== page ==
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NASA moves closer to Space Launch System and a return to the moon

Brandon Moseley

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On July 16, 1969 a Saturn V rocket was launched that carried Apollo 11 into space and allowed for man to first walk on the moon. Neal Armstrong’s one ‘giant leap for mankind’ occurred 50 years ago next month, but it has been nearly 46 years since the last astronaut walked on moon. Americans under the age of 46 have no direct memory of moon missions outside of the history books and historical documentaries. NASA is determined to change that.

The Space Launch System, which is being designed and developed by engineers based at NASA’s Space Flight Center in Huntsville, will be the launch vehicle that carries American astronauts out of Earth orbit, back to the moon, and beyond.

Thursday, the media is invited to NASA’s Kennedy Space Center in Florida to view the agency’s new mobile launcher as it makes its final roll on crawler-transporter 2 to Launch Pad 39B prior to the launch of the first Artemis mission.

Over the next three months, the mobile launcher will undergo final testing at the pad to certify the systems for launch. Once testing is complete, the next time the mobile launcher makes its trek out to Launch Pad 39B, it will transport NASA’s Space Launch System rocket and Orion spacecraft for the launch of Artemis 1. This unmanned mission is part of the agency’s larger, sustainable Moon to Mars exploration approach.

Artemis is NASA’s program to return astronauts to the lunar surface by 2024, including the first woman to walk on the moon. When they land, our American astronauts will be the first humans ever before to visit the Moon’s South Pole.

NASA is working with U.S. companies, including some with a presence in North Alabama, as well as our international partners. NASA is vowing to push the boundaries of human exploration forward to the Moon. As a result of Artemis, NASA will be able to establish a sustainable human presence on the Moon by 2028 to uncover new scientific discoveries and demonstrate new technological advancements, that will lay the foundation for private companies to build a lunar economy.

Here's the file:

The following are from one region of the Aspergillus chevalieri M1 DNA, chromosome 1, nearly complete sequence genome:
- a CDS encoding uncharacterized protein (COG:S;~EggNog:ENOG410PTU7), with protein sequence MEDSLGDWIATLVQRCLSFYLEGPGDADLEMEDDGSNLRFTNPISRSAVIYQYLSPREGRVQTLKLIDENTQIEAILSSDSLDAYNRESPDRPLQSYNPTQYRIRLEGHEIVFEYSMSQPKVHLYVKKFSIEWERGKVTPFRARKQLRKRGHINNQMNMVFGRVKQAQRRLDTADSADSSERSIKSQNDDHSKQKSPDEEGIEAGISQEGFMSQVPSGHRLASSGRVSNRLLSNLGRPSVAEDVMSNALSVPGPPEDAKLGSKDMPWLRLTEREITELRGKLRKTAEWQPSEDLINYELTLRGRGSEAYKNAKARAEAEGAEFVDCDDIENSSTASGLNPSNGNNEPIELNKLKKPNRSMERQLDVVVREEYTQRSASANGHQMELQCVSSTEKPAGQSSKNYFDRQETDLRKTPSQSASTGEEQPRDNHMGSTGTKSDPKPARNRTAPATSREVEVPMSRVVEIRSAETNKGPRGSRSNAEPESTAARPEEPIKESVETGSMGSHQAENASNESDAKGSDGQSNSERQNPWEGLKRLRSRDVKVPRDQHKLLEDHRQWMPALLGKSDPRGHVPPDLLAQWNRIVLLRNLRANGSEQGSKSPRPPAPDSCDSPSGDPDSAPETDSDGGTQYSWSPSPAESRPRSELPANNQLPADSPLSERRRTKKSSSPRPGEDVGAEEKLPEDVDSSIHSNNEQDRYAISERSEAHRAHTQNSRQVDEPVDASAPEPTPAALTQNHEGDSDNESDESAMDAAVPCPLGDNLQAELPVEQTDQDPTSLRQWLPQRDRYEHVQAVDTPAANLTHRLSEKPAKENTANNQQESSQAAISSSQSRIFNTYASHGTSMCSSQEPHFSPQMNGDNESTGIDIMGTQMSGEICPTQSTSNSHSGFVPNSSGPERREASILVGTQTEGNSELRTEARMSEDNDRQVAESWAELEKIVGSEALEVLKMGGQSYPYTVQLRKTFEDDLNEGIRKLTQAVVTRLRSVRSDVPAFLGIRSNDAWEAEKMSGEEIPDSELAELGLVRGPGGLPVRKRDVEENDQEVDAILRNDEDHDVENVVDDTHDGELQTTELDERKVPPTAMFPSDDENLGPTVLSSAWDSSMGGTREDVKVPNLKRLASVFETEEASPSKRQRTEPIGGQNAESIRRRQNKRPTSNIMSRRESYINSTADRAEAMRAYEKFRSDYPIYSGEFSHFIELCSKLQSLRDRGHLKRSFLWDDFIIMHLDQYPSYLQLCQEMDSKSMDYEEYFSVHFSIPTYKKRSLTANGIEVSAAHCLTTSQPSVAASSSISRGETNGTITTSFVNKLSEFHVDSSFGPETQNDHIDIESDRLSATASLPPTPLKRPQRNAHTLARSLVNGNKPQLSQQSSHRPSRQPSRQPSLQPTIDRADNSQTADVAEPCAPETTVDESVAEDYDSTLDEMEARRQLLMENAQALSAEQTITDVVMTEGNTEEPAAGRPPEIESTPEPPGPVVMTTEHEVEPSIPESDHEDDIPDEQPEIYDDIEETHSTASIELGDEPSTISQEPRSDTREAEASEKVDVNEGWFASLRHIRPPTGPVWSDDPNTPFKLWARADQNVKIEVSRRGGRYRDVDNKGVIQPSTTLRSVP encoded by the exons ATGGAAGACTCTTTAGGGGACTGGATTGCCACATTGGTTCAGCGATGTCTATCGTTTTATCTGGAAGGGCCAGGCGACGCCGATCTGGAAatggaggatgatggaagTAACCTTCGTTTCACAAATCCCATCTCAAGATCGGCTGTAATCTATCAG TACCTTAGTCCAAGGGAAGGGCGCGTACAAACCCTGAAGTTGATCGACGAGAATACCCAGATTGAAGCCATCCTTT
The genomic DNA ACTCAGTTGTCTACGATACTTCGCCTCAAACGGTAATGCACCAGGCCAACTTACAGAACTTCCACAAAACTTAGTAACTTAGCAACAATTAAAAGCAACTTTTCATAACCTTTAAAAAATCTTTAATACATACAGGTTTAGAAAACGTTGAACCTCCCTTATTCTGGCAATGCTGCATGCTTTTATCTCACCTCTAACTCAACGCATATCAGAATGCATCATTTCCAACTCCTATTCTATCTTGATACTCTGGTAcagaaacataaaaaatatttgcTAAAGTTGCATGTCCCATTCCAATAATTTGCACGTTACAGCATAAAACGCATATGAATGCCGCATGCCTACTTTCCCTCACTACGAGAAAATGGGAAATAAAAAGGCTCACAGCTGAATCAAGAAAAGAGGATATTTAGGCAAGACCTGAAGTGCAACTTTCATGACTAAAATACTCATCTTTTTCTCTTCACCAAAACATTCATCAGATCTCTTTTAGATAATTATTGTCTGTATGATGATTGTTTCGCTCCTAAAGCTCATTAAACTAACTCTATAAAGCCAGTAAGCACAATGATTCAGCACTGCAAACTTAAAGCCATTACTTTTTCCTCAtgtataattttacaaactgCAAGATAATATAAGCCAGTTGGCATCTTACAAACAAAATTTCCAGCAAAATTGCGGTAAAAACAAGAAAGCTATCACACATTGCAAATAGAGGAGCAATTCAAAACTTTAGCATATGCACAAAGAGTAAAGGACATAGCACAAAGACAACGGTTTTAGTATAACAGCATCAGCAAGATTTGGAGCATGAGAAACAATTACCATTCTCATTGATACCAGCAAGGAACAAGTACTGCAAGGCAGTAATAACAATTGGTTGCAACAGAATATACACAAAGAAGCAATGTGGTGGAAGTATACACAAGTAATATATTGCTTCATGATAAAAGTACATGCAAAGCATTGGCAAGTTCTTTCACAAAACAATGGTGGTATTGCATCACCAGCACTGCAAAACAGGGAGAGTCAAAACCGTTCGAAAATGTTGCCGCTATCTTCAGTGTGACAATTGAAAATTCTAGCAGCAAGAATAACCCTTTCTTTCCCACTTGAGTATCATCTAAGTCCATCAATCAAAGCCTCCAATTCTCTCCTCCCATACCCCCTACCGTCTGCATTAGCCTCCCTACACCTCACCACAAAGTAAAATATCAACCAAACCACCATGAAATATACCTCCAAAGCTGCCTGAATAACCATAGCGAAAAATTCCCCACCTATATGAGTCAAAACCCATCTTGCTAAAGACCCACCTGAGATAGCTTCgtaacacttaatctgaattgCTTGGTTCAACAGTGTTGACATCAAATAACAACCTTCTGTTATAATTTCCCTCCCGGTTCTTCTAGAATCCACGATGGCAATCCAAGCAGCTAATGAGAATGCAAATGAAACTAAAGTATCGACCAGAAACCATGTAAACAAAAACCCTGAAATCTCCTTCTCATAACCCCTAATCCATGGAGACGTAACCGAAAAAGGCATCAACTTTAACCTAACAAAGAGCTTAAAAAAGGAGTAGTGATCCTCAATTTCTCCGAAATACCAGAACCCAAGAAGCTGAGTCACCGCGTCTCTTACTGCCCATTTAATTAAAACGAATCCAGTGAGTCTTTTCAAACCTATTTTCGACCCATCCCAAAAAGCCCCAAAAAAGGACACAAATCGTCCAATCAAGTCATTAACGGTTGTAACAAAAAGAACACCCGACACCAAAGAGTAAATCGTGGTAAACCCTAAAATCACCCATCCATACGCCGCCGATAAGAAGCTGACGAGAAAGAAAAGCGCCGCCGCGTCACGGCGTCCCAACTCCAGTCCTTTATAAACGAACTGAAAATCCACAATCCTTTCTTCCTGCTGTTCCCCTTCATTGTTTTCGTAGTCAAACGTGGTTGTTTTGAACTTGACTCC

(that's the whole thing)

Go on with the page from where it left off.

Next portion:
President Donald J. Trump (R) has renewed the nation’s focus on expanding humanity’s presence beyond planet Earth. Space Policy Directive-1 provides the direction for NASA to organize more effectively government, commercial and international efforts to develop a permanent presence off Earth that generates new markets and opportunities, both scientific and economic.

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Economic developer Nicole Jones told the Alabama Political Reporter, “The Trump Administration is implementing the policies related to space that our president stated we, as a nation, would accomplish. The United States is in the Space Race again.”

NASA’s ultimate goal is to send humans to Mars, and NASA says that Artemis is the first step to begin this next era of exploration.